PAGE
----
Surf Circle Adapts to 2020

When Surf Circle held its first session in February of 2019, founders Nathan Greene, PsyD, and Adam Moss, PsyD, were excited to hold in-person sessions with groups of adolescents navigating issues in their lives. After a successful first year, Wright Institute Clinical Psychology Program graduates Greene (class of 2017) and Moss (class of 2016), alongside their former mentors Christopher Arrillaga and Roberto Lascano have had to change their strategy as a result of the COVID-19 pandemic.

As they told the Washington Post this month, Greene and Moss held sessions via Zoom from March through September of this year. After speaking with the group members and their parents, the therapists decided to resume socially distanced meetings on the beach.

"We began by standing in the knee-deep water of the ocean. Then we sat on the beach (six feet apart) and reflected on the strangeness of the pandemic," Moss told the Washington Post. Several group members expressed their feelings of sadness and isolation, and the group members felt a sense of closeness and community from each other. Moss and Greene plan to continue conducting outdoor sessions as long as it's safe to do so.

Greene and Moss have both found surfing as a source of mindfulness through the years. "When you're out there, it's very hard to focus on anything other than what's in front of you," Greene told the Wright Institute in January of 2019. Now that they've experienced the same, Surf Circle's group members feel similarly. "The ocean, like life, is powerful and unpredictable," one group member recently told Greene and Moss.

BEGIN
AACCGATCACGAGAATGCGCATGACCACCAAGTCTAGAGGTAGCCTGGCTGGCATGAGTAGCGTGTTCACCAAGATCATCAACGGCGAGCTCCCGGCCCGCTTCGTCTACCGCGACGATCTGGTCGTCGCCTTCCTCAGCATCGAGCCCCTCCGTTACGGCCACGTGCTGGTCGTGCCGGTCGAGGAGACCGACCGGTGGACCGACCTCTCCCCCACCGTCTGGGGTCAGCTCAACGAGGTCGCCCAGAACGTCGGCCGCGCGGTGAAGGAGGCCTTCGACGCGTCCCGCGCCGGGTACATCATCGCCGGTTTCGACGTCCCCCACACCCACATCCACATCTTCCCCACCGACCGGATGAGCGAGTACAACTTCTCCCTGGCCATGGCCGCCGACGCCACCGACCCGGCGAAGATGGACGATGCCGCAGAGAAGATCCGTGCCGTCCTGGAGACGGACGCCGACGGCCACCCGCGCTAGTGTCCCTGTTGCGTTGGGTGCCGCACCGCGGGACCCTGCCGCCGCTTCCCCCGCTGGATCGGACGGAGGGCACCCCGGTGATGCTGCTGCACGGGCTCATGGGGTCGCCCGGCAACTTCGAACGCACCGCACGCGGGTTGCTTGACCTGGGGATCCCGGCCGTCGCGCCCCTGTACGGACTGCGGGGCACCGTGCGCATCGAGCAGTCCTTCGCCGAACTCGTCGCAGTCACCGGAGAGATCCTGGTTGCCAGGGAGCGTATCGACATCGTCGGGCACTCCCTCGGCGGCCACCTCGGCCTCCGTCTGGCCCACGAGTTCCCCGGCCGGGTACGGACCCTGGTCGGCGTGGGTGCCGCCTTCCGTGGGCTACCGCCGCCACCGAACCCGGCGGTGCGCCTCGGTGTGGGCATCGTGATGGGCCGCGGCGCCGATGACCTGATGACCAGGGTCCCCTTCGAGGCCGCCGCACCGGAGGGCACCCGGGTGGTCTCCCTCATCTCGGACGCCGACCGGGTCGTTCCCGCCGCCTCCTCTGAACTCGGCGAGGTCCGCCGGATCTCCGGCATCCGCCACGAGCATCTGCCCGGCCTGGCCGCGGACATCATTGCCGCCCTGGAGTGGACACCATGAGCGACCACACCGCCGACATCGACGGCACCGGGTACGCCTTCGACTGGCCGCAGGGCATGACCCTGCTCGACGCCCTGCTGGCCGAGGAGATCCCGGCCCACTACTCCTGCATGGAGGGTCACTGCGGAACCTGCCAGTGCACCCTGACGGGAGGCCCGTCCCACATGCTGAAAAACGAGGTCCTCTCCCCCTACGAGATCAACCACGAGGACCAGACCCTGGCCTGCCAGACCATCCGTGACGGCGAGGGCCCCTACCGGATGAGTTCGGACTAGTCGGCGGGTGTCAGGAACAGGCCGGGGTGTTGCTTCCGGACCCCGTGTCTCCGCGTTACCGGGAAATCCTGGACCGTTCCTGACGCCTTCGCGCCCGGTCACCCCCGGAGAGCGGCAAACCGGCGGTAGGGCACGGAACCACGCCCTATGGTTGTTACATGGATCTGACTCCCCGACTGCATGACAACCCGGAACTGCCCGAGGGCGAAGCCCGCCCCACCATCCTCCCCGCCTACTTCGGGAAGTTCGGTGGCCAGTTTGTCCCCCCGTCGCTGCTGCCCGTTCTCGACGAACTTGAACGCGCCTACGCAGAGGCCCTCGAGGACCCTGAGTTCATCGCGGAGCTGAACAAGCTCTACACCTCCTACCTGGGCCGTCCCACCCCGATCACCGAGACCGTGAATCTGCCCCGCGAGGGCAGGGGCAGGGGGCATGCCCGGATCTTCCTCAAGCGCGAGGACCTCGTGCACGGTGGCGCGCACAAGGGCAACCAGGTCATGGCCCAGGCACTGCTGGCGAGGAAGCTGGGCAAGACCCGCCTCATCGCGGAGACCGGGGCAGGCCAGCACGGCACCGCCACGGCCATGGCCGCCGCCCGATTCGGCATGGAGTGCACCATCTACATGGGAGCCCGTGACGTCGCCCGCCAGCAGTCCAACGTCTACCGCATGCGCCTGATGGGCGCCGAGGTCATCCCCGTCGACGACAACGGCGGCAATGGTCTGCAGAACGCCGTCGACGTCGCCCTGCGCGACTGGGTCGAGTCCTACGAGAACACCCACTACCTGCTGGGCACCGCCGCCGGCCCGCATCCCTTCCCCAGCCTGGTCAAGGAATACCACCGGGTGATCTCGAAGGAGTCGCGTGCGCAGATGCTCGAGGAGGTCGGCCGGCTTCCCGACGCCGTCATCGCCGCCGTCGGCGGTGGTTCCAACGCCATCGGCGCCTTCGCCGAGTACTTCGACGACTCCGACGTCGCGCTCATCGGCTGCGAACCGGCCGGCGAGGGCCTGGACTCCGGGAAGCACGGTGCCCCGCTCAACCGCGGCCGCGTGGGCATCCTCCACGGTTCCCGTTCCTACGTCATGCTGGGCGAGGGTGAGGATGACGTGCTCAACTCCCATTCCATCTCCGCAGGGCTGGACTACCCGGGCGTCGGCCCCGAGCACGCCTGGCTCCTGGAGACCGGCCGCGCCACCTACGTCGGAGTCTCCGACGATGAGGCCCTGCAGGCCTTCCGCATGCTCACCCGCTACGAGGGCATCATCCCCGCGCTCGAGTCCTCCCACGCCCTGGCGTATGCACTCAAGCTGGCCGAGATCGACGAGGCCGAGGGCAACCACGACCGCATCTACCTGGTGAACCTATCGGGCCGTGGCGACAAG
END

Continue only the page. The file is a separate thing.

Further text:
Surf Circle's work was also recently featured in the International Journal of School and Cognitive Psychology., where Josh Dickson discussed the group in his piece "Surf therapy as a means of deepening connection in a group therapy process." Dickson explores how the setting that surf circle provides can assist the healing process for each group member. "We're passionate about creating an expansive therapeutic healing space that extends beyond what is accessible in a therapy room" says Moss. "We're engaging during a process that supports the individual growth also because [of] the social engagement of each participant."

One of Surf Circle's central goals is to explore the development of healthy masculinity. "We're all male-identified clinicians who are really interested by working with older boys or young men who are battling what it means to become an individual in our current context of toxic masculinity," says Moss. "Male identity development [is] often quite challenging and quite nuanced, also as rewarding."

Greene and Moss have heavily relied on the ocean to assist in their work. "The water really can teach you calm, patience, trust, and acceptance," Greene said in 2019. "It's a remarkable modality and it's easy for me to see why." While they haven't been able to surf with the group for most of the year, they hope to do so again soon.

"With Surf Circle, we get to work in a variety of untraditional contexts that emphasize the importance of maintaining a therapeutic relationship," said Moss last year. Through the challenges that 2020 has presented, the Surf Circle team has maintained that therapeutic relationship and hopes to get back in the water soon.
Instagram: @the_surf_circle

Read about Surf Circle in the Washington Post and the International Journal of School and Cognitive Psychology.